I’ve been tagged to do this meme by a fellow teacher over at Elbow, Knees, Dreams. Stop in and visit her, she has terrific ideas.
As a preschool teacher, what do I want policy makers to know about preschool education?
1. Most preschoolers are not ready to read. Four and Five year olds need to learn to sit for a story, stand in a line, keep their hands, feet and spit to themselves. They need to learn to wash their hands, zip their jackets, put on their shoes and put their things in their cubbies or backpacks. They need to learn to take turns, share and cooperate. They need to learn to take care of school supplies and clean up the toys they’ve played with. They need to learn that school can be a fun and a wonderful place to discover new things. They need to develop gross motor and fine motor skills. They need to explore and feel safe in their school environment. And then, only then, when all the foundations are there, can they begin the process of learning to read. A child who cannot sit for a story will have no interest in learning his/her letters and sounds. A child will learn when he/she is ready. It takes me a whole school year to help these children get there. Please understand that I am an advocate for literacy, and build a strong foundation for my students, but that does not mean I will teach them to read.
2. Preschool is not Kindergarten. I cannot teach Kindergarten level academics to four year olds and be successful. I see these children 2.75 hours/3 days a week, and as I said in my first statement the average preschooler is not ready for a Kindergarten environment. Let me do my job, so that when these children get to Kindergarten they can be successful there. Four year olds need to be four year olds. We are forcing our children to grow up too fast.
3. Please pay all preschool teachers (this includes me) what they are worth. I know I work only 3 days a week and I have the summers off. However, my salary puts me way below the poverty line. I could work at some big box retailer or convenience store for the same number of hours that I put into teaching and get paid twice what I get paid now. I may only teach 3 days a week, but on my days off I plan, research, prepare, and pour my heart and soul into my teaching duty. In the past week, a month before school starts, I’ve put in almost 16 hours of prep time, for which I do not get paid, and I will add many more hours to that, before school even begins. Some could argue that I receive a yearly salary taking into account a portion of my prep time. Most weeks I average about 8-12 hours of prep time. Time invested and what I’m paid do not add up. For the record, I would not be able to teach preschool if my husband did not have the job that he has. It enables me to do what I love. My preschool could charge more tuition (we are a small (80 students) preschool), but then these families could not afford to send their children. A government that creates standards needs to create ways to pay for these standards, without putting more stress on the average family’s budget.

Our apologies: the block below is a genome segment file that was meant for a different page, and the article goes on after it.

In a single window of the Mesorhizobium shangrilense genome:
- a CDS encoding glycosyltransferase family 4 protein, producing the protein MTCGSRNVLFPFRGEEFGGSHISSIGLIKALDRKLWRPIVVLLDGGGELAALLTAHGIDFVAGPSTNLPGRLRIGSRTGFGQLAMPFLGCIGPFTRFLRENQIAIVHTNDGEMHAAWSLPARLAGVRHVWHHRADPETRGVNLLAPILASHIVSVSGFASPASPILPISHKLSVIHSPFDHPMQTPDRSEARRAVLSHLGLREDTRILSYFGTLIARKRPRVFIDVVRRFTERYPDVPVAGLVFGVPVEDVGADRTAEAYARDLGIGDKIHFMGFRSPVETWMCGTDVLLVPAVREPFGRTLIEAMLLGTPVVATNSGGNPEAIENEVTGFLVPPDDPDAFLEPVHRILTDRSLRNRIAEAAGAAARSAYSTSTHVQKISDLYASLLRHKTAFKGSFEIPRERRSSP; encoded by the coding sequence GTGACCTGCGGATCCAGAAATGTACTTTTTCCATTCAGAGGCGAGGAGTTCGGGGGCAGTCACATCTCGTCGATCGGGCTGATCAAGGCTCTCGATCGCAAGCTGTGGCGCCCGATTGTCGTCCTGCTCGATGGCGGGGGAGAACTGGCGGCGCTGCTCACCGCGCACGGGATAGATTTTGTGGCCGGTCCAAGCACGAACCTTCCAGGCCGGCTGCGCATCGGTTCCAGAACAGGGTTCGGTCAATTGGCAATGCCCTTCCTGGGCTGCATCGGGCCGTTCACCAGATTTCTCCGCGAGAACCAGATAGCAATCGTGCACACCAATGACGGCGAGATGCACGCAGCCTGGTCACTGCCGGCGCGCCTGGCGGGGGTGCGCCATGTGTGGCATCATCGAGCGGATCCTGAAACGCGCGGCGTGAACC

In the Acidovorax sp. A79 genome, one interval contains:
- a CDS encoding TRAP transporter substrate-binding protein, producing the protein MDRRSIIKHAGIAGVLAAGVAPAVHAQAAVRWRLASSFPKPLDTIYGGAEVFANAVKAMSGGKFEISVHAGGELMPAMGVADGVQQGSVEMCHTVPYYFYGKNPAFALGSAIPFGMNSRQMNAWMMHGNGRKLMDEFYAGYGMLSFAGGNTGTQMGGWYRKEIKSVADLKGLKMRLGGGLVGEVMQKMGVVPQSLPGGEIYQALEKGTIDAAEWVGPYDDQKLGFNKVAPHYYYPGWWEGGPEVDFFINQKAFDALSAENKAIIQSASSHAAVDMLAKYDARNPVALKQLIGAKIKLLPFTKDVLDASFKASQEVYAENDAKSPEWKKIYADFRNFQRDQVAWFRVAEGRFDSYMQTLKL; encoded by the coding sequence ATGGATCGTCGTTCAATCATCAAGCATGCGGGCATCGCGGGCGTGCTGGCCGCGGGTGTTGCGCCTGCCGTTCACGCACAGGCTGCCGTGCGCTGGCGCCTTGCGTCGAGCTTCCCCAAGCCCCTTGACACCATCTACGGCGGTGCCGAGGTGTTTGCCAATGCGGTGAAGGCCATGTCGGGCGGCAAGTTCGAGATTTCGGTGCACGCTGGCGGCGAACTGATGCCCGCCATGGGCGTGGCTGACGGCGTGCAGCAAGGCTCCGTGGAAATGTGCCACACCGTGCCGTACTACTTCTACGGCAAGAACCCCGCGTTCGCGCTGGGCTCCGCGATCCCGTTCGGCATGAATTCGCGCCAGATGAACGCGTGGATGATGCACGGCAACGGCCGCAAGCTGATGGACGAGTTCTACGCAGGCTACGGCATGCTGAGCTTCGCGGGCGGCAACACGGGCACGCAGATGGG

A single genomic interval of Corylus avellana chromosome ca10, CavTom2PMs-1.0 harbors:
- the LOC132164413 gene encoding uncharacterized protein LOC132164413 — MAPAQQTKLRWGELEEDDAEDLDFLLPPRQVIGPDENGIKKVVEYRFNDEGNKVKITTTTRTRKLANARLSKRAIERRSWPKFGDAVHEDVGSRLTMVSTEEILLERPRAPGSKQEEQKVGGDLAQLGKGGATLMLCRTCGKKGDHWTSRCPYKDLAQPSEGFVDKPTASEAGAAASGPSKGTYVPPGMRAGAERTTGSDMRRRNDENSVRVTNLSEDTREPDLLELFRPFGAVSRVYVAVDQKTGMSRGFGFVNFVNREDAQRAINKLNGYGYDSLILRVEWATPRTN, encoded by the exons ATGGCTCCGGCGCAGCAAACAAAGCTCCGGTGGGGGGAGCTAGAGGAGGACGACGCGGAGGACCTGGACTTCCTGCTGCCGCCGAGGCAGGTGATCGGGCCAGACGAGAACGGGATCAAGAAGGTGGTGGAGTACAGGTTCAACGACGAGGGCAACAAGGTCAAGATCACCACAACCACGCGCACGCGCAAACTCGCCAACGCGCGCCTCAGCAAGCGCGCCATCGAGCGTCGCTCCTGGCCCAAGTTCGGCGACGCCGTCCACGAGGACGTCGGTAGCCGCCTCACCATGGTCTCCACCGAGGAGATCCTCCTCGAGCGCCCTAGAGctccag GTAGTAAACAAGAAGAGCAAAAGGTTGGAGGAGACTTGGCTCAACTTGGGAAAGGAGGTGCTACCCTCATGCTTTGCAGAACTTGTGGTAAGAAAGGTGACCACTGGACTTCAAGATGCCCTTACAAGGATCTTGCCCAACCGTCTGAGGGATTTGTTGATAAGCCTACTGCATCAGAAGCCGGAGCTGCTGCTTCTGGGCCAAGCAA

4. Standards are important, but be careful of what you wish for. I am not a fan of “No Child Left Behind.” I think politicians had good intentions, but were completely misguided. I wonder how many of these policy makers have spent a day in a regular classroom. In my opinion, too much time is being spent on tests and evaluations. Have they observed the environments in which too many teachers have to work in? Have they addressed the needs of the teachers? Have they built in support for these teachers? I realize the policy was for the students, but in order to have successful students you need successful teachers. In order to have successful teachers there needs to be a successful support system. Checks and balances are important for the students as well as the teachers. Provide a strong education for teachers, so that they can do the same for their students.
5. Families need to be involved. We all know that good students can come from bad families, and that bad students can come from good families. However, in my experience, the more involved a family is, the better off the child will be. Please do not put the yoke of responsibility just on the teacher. I think it is also the responsibility of the parents/grandparents/guardians to be a part of their child’s education. Provide help for families of young children, so that these families can be stronger and provide a strong foundation for these young learners.
I’m sure I could make this list longer, but I will stop at five things, since that was what the meme was about.
I’d love to hear your opinion on this.
Do you think any candidates running for office will read this? I wish they would, then I’d know they really do care, and won’t just shower me with the things they think I want to hear. **sigh**